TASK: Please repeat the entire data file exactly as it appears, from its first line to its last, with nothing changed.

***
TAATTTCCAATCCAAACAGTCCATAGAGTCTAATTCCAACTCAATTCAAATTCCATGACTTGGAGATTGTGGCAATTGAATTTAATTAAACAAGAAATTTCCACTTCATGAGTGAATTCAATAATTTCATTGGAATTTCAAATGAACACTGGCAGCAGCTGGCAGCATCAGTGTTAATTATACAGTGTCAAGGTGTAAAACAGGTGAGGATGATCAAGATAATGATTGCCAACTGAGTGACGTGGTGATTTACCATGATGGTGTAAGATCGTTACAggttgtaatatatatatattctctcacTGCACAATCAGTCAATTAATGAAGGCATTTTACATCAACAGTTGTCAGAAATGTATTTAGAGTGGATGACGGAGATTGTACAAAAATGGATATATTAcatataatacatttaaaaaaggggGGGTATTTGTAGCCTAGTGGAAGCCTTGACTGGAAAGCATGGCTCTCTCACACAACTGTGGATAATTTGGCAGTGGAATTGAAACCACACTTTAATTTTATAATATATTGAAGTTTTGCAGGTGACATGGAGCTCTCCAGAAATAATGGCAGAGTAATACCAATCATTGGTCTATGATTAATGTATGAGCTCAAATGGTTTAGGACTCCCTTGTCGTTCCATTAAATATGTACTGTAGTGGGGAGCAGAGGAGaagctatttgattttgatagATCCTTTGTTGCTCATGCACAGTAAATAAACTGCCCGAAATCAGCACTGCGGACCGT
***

TAATTTCCAATCCAAACAGTCCATAGAGTCTAATTCCAACTCAATTCAAATTCCATGACTTGGAGATTGTGGCAATTGAATTTAATTAAACAAGAAATTTCCACTTCATGAGTGAATTCAATAATTTCATTGGAATTTCAAATGAACACTGGCAGCAGCTGGCAGCATCAGTGTTAATTATACAGTGTCAAGGTGTAAAACAGGTGAGGATGATCAAGATAATGATTGCCAACTGAGTGACGTGGTGATTTACCATGATGGTGTAAGATCGTTACAggttgtaatatatatatattctctcacTGCACAATCAGTCAATTAATGAAGGCATTTTACATCAACAGTTGTCAGAAATGTATTTAGAGTGGATGACGGAGATTGTACAAAAATGGATATATTAcatataatacatttaaaaaaggggGGGTATTTGTAGCCTAGTGGAAGCCTTGACTGGAAAGCATGGCTCTCTCACACAACTGTGGATAATTTGGCAGTGGAATTGAAACCACACTTTAATTTTATAATATATTGAAGTTTTGCAGGTGACATGGAGCTCTCCAGAAATAATGGCAGAGTAATACCAATCATTGGTCTATGATTAATGTATGAGCTCAAATGGTTTAGGACTCCCTTGTCGTTCCATTAAATATGTACTGTAGTGGGGAGCAGAGGAGaagctatttgattttgatagATCCTTTGTTGCTCATGCACAGTAAATAAACTGCCCGAAATCAGCACTGCGGACCGT